"Bloodroot: Reflections on Place by Appalachian Women Writers," is a must-read for anyone seriously interested in women writers from Appalachia and a delight for anyone simply interested in women writers. I found women authors familiar to me, of course, but many others new to me as well. The majority of the essay authors are native to one of the Appalachian states (Kentucky may be the most frequently represented), though not all live there today; a few lived in Appalachia for only a few years, but all were shaped by place, and some by other Appalachian authors. Several mentioned Harriette Arnow (whose book "The Dollmaker" I included in my dissertation) as an influence. A few of the essays seem weak, but the majority are well written and offer fascinating glimpses into the authors' lives. I can't consult my copy to provide more details because I loaned it to an Appalachian woman in my creative writing class at the federal women's prison where I teach as a volunteer. She has been writing memoir in my class but kept apologizing for the way she writes/talks, despite her classmates' reassurance about the quality of her pieces. The book is a definite keeper!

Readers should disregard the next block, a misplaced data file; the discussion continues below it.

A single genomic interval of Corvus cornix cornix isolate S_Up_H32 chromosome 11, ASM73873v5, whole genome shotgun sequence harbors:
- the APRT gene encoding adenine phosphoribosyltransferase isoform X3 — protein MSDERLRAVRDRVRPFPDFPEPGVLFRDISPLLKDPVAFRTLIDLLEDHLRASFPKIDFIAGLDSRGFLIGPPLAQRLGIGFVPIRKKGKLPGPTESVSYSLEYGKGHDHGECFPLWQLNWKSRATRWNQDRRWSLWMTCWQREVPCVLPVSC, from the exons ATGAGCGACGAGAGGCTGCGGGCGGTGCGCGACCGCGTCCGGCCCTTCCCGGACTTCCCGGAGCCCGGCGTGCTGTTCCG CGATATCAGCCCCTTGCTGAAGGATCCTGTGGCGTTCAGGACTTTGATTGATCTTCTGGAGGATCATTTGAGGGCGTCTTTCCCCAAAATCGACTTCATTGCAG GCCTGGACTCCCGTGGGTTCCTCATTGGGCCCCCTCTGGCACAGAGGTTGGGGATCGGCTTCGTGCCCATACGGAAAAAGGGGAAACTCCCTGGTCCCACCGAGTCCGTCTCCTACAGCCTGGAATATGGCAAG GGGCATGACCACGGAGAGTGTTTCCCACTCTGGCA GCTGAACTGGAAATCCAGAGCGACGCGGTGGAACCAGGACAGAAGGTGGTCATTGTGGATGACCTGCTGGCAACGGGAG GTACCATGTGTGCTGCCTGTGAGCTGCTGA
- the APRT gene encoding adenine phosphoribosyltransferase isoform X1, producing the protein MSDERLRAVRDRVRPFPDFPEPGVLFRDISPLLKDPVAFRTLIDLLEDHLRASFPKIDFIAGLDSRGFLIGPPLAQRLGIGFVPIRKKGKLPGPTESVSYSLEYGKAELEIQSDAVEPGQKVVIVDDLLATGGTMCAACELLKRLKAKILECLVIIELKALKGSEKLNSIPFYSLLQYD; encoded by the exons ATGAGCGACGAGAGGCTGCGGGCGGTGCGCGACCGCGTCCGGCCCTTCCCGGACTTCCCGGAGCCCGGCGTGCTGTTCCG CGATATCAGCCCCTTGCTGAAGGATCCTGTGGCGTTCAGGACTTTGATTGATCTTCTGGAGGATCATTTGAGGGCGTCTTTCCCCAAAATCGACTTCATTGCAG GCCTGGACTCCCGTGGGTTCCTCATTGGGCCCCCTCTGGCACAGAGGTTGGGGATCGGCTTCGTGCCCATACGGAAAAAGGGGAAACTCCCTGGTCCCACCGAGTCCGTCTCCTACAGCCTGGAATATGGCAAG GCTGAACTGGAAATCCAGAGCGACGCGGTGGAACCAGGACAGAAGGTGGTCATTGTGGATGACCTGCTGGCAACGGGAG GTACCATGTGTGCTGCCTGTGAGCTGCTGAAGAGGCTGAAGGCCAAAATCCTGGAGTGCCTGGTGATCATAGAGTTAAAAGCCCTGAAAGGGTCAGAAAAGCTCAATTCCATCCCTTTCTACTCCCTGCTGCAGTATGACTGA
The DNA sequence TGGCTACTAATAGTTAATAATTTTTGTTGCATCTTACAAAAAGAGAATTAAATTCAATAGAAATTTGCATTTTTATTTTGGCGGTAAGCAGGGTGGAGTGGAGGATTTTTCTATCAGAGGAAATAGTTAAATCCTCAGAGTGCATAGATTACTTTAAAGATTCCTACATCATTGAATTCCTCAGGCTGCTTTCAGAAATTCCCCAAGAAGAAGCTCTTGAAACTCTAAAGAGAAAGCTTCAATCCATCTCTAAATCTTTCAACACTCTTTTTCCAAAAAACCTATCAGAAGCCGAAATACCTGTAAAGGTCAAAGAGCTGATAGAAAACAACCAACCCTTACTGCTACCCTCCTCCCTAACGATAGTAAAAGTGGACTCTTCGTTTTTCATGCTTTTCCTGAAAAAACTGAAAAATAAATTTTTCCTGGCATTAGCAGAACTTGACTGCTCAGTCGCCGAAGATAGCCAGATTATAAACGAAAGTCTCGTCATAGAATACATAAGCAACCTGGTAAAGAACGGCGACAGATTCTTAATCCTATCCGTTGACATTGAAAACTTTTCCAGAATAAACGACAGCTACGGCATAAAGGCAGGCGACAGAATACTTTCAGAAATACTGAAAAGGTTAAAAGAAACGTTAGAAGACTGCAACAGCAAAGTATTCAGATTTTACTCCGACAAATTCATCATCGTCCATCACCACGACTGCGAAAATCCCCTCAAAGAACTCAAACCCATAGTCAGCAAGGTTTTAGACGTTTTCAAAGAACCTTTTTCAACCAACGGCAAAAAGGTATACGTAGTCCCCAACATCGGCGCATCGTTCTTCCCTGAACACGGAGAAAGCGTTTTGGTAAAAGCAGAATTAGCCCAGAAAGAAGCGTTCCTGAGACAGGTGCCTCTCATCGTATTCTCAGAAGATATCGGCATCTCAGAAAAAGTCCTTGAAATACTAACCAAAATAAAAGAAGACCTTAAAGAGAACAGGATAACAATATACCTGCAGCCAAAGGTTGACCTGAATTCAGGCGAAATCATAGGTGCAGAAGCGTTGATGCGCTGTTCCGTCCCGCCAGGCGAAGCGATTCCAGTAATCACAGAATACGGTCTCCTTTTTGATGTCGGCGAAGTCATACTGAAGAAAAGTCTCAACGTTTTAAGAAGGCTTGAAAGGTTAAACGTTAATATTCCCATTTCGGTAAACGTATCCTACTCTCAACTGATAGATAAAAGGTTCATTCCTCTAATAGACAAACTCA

Winner of the 1997 Appalachian Studies Award. Powerful, meditative, poetic collection of women writing about place, experiences and learning.